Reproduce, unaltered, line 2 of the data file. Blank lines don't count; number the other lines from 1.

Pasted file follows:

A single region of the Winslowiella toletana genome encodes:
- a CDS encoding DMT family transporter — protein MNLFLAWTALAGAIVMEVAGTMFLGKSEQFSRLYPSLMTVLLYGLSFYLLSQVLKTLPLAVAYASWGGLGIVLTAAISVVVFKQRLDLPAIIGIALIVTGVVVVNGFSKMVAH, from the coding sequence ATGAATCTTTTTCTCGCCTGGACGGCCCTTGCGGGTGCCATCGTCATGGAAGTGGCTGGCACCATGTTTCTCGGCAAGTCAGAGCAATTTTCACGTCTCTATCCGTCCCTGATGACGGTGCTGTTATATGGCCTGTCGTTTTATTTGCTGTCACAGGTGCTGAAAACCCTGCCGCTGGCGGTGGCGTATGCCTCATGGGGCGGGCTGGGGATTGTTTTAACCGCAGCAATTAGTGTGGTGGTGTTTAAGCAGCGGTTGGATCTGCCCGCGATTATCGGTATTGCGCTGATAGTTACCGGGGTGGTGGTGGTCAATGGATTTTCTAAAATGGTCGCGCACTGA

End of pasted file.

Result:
- a CDS encoding DMT family transporter — protein MNLFLAWTALAGAIVMEVAGTMFLGKSEQFSRLYPSLMTVLLYGLSFYLLSQVLKTLPLAVAYASWGGLGIVLTAAISVVVFKQRLDLPAIIGIALIVTGVVVVNGFSKMVAH, from the coding sequence ATGAATCTTTTTCTCGCCTGGACGGCCCTTGCGGGTGCCATCGTCATGGAAGTGGCTGGCACCATGTTTCTCGGCAAGTCAGAGCAATTTTCACGTCTCTATCCGTCCCTGATGACGGTGCTGTTATATGGCCTGTCGTTTTATTTGCTGTCACAGGTGCTGAAAACCCTGCCGCTGGCGGTGGCGTATGCCTCATGGGGCGGGCTGGGGATTGTTTTAACCGCAGCAATTAGTGTGGTGGTGTTTAAGCAGCGGTTGGATCTGCCCGCGATTATCGGTATTGCGCTGATAGTTACCGGGGTGGTGGTGGTCAATGGATTTTCTAAAATGGTCGCGCACTGA